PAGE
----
Ah, Twitter! Earlier today, a hapless celebrity (who shall remain nameless for the purposes of this post) let loose a possibly-alcohol-fueled tweet implying that extroversion is so wonderful that there must be something wrong with introverts.
Initially, I laughed. Then, I was irritated. I’m an introvert, sure, but even if I wasn’t, it’s ignorant and silly to denounce a huge, perfectly normal part of the population as inferior. However, I have to thank this errant public figure for supplying a very pertinent topic for a blog centered around Sherlock Holmes.
First, a short digression to say: I think extroverts are wonderful. My mother and sister both have extroverted tendencies, and they are two of my favorite people in the world. All my life, I have meshed well with extroverts. They have strengths I lack, and they sometimes shield me in social situations that I find overwhelming.
Nevertheless, as has been discussed a lot in the news recently, the Western world is an extremely extrovert-biased society. From toddlerhood on, children are judged not on their ability to think deeply or understand concepts, but on how social and gregarious they are, and it never ends. The reasons for this are many and varied, stemming from historical perspectives, bad psychological theories, and other things. Introverted children often internalize the idea that there’s something wrong with them (I certainly did), until they’re old enough to realize that they’re simply wired differently from their extroverted peers. Thankfully, books like Quiet by Susan Cain and more attention given to the topic has begun to shed light on the unique gifts and contributions introverts bring to the world.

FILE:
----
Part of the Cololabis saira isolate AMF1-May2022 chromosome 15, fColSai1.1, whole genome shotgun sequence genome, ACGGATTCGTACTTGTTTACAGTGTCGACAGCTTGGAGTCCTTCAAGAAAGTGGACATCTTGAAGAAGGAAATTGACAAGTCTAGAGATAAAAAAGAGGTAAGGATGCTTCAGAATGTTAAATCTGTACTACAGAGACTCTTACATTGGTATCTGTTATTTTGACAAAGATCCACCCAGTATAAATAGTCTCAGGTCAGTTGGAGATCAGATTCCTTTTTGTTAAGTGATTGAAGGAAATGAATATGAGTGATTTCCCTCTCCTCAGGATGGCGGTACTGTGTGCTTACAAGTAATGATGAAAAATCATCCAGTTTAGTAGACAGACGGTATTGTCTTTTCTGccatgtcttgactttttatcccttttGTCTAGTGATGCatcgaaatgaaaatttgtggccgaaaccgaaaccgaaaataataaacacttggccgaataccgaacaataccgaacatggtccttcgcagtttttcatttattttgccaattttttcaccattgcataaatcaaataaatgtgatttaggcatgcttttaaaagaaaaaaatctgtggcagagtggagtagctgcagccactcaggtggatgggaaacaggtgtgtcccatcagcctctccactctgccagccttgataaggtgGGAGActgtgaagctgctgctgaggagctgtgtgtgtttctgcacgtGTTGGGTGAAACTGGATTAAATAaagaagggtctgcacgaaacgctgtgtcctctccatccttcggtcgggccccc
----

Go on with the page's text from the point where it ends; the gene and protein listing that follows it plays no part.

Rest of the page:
Who better to help us explore these traits than literature’s quintessential introvert, Sherlock Holmes? In the next few paragraphs, I’ll use Holmes’s character to unpack and explore what introversion is and is not.
(Note: This is intended to be a very brief overview, not an exhaustive, scientific look at the topic.)
Introversion is not shyness. Shyness/outgoingness are entirely separate concepts from introversion and extroversion. Sherlock Holmes illustrates this throughout the canon through his complete lack of reticence to speak or interact in any situation that requires his expertise. He’s an extremely bold character, neither fearful nor hesitant to share his opinion with others.
Introversion is being energized by solitude. There are times in the canon when we see Holmes not speaking for long periods of time. This has nothing whatsoever to do with shyness or hesitance and everything to do with his mental processes. Extroverts gain energy by the chemicals released in the brain during social activity. Introverts gain energy from the chemicals released during peaceful solitude.